What do you say about the Aprilia RSV4? The past 13 years have seen a number of changes come to the RSV4 (and seen a number of letters come and go, as well), as Aprilia has been consistent in its effort to keep the RSV4 at the pointy end of the liter-bike spectrum.

The 65° V4 engine has grown from 999cc from its debut in 2009, now to 1,099cc in 2021. Similarly, the electronics package has gotten smarter and faster. And of course, the design has (debatably) improved with the latest trend of aerodynamic aids.

This constant unyielding iteration is unseen elsewhere in the motorcycle industry, which instead prefers to succumb to the ebbs and flows of more clearly defined model generations.

This unique approach has allowed Aprilia to constantly keep the RSV4 at the pointy end of the liter-bike segment, but has it paid off for the 2021 model year RSV4 and RSV4 Factory machines, though? That is the topic of today’s story.

To find the answer to whether the Aprilia RSV4 has gotten better with age, and remains at the top of the superbike pile, we took this motorcycle to one of the most iconic tracks in the United States: Laguna Seca. 

We were not disappointed in the result. Let me explain.

Evolution Over Revolution

I have talked before about the unique position Aprilia has created with its approach to the RSV4 design, but it is worth repeating once again, especially now with the Italian brand’s latest offering of the superbike.

In a segment marked with constant predictable “all new” models and mid-cycle updates, Aprilia has taken a different tack: updates are constantly coming to the RSV4 lineup, sometimes within a single model year.

As such, this 13-year-old motorcycle looks nothings like the machine that debuted 13 years ago, though traces of the 2009 superbike abound in many places.

So then, perhaps the most intriguing thing you notice when you get up-close to the Aprilia RSV4 is where this bike hasn’t changed over more than a decade’s worth of time.

Some of that is owed to the fact that Aprilia got so many things right with their first version of the RSV4 superbike, but there is an element here of philosophy.

Instead of scrapping old for new every few years, Aprilia has allowed the RSV4 to mature and grow into its own. Constant, incessant, and calculated updates have been behind the superbike’s staying power in the rankings.

This strategy is the epitome of evolution over revolution, and while it won’t be the most talked about subject in the reviews your read about the 2021 Aprilia RSV4, it is nevertheless one of the most important elements that make this bike a benchmark in the superbike category.

Another Year, Another Update

As you can probably surmise by now, if we are talking about it, the 2021 model year sees the venerable Aprilia RSV4 getting another one of these updates to its 13-year-old platform.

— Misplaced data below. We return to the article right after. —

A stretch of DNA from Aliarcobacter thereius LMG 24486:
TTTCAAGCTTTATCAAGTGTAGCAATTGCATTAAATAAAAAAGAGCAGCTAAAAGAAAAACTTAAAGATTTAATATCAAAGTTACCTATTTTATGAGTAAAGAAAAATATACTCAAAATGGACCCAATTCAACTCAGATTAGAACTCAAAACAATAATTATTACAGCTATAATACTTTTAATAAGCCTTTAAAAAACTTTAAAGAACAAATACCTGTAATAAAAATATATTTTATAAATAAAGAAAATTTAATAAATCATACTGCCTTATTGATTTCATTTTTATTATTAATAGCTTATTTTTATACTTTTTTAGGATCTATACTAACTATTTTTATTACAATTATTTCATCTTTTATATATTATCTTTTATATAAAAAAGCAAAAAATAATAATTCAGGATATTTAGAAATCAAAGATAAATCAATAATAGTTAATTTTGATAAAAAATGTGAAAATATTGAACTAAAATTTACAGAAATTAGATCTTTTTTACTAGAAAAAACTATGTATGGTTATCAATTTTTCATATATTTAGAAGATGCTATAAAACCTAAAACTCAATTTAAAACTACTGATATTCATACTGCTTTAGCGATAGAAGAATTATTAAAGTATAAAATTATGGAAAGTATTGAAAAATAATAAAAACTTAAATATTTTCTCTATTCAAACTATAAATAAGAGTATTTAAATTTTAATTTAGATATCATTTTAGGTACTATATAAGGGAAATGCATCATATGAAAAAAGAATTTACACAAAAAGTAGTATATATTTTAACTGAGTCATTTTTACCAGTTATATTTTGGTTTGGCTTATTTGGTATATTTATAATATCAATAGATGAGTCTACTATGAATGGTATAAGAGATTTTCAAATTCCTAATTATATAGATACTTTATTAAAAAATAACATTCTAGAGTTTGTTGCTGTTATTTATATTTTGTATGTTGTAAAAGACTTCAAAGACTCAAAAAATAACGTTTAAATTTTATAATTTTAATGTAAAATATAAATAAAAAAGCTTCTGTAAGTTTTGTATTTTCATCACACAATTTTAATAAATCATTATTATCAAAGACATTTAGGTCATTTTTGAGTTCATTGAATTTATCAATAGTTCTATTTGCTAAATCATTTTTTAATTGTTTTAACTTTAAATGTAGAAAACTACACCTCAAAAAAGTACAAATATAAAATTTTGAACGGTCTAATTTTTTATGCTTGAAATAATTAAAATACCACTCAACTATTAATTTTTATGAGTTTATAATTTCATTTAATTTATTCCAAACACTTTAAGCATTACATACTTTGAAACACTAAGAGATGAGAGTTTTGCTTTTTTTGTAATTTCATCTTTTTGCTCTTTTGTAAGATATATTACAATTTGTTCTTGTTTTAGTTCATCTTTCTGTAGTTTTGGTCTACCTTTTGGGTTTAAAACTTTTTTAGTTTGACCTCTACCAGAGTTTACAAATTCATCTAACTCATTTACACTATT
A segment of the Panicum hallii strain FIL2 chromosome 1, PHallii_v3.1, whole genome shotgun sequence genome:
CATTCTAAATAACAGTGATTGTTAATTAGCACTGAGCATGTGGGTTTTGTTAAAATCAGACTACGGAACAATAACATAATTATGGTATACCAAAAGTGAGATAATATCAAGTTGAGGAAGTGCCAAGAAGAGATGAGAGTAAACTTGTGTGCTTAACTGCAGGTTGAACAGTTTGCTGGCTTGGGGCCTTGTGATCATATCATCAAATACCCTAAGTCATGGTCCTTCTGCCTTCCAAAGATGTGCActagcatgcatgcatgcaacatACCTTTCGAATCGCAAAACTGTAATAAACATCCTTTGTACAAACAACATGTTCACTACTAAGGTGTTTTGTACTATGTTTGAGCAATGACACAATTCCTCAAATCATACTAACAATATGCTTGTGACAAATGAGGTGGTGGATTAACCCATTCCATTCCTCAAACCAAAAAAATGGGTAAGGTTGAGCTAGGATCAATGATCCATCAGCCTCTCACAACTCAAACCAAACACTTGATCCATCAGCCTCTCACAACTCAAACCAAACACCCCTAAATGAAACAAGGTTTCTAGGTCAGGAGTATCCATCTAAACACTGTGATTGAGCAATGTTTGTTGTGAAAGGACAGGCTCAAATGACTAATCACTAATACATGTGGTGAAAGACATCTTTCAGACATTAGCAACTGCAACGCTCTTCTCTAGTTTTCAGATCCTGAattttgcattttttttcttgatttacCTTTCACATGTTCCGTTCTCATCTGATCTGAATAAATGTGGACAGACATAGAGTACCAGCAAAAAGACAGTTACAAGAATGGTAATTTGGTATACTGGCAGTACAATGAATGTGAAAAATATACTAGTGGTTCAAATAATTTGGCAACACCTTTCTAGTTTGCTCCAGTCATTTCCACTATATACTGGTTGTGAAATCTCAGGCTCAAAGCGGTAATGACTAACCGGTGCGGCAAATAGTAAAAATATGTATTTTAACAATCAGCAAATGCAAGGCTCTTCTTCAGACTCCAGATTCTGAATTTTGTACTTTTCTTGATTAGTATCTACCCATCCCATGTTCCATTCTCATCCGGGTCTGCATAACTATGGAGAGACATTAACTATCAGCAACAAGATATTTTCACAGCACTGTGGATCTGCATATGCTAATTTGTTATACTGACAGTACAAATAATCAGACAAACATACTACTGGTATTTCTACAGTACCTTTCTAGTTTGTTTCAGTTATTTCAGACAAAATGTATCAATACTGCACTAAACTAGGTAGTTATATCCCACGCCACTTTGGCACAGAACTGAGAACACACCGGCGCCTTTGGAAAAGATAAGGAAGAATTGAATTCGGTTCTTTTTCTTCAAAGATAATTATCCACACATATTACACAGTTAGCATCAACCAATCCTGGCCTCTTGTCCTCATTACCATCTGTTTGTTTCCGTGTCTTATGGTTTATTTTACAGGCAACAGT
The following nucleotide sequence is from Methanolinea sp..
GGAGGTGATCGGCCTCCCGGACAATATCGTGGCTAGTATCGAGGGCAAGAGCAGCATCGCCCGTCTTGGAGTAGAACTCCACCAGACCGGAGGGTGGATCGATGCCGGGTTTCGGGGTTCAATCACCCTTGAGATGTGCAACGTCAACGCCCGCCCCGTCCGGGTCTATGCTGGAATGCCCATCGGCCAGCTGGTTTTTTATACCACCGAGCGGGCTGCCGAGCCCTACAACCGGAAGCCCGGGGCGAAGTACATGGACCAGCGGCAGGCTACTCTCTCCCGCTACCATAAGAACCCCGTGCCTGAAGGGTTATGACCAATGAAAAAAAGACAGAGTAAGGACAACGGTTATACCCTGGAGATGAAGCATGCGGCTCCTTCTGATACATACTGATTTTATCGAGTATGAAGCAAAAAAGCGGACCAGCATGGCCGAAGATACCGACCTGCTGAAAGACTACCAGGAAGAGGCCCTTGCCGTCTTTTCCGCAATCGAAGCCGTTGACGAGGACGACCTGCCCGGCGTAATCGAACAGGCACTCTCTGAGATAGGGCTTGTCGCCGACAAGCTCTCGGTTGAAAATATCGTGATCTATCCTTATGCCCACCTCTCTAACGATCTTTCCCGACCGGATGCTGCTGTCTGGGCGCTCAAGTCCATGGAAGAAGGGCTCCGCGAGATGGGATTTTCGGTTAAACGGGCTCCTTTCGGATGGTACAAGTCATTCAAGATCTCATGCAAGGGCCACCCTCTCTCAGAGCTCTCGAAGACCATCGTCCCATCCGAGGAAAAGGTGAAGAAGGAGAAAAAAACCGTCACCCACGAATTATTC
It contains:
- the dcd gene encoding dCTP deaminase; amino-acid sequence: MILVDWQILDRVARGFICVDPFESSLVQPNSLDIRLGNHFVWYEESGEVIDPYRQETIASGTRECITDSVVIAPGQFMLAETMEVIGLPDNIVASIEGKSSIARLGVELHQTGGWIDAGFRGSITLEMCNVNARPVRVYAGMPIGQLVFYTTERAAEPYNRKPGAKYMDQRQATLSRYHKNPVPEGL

While the differences between the model years of the RSV4 can be subtle at times, the 2021 model sees a revamp of the superbike’s aesthetic, especially in terms of how it handles aerodynamics, which is obvious right away.

Taking a page from its smaller sibling, the Aprilia RS 660, the 2021 Aprilia RSV4 uses a hidden winglet design between its dual-layer fairing.

This allows Aprilia to continue to innovate with aerodynamic aids, especially in terms of putting downforce on the front tire, while also streamlining the motorcycle.

The effect is also visual narrowing of the RSV4 from its previous iteration, which had a boxier winglet design on either side of the fairing, while keeping the downforce figures in line from the 2019/2020 models.

Aprilia says that the new front fairings is also good for an 11% reduction in air pressure on the rider’s body, thanks in part to a wider windshield. Conversely, pressure into the airbox has been increased by 7%.

Looking at side-to-side transitions as well, Aprilia has moved how far the front fairing extends to the front wheel (see the photo above, with a wireframe of the previous-gen bike overlaid), with the hopes of creating less resistance during rolling movements.

On the electronics front, there is a new Magneti Marelli 11MP ECU along with a new six-axis IMU, which means a faster and smarter package for the electronics system. 

The engineers in Noale can talk at length about how this new electronics package is superior over the previous model’s iteration, with its greater number of pins (from 80 to 144), faster clock frequency (from 50 MHz to 200 MHz), and bigger flash memory storage (from 1 MB to 4 MB), but the take-home benefit for riders is more computing power under the hood of the RSV4, which means more precise electronic interventions.

One easier item to notice from the new Maneti Marelli system is that it allows for multi-level engine brake control, as well as six riding modes (three track and three street) and a refined quickshifter strategy.

The suspension is handled by the Öhlins SMART EC 2.0 suspension pieces, which we have seen on a few superbike models now, and is a big step over its predecessor.

In addition to a new damping algorithm, this version of Öhlins semi-active electronic setup includes an interface that is much more intuitive to regular riders, which makes it easier to get the desired result from the suspension pieces’ performance.

All-in-all, this is the most tailorable version of the RSV4 to date, and the updated electronics ensure that Aprilia is on par with the most advanced superbikes on the market, in terms of adjustability and capability.

Mechanically, there are few items of note as well. There is a new aluminum swingarm on the superbike, which is an underbraced design and lighter than before. Of course, you can still adjust the pivot point.

The swingarm is made of 3 main parts that are welded together, whereas the previous design consisted of 7 pieces. This helps not only in production costs, but also accounts for some of the stiffness gained from the new swingarm design and its fewer welds.

In total, the swingarm is 30% stiffer in torsional rigidity, and offers a 600 grams (1.3 lbs) of weight savings. The overall mass of the 2021 Aprilia RSV4 has increased by 6 lbs though, for a figure of 445 lbs in wet weight.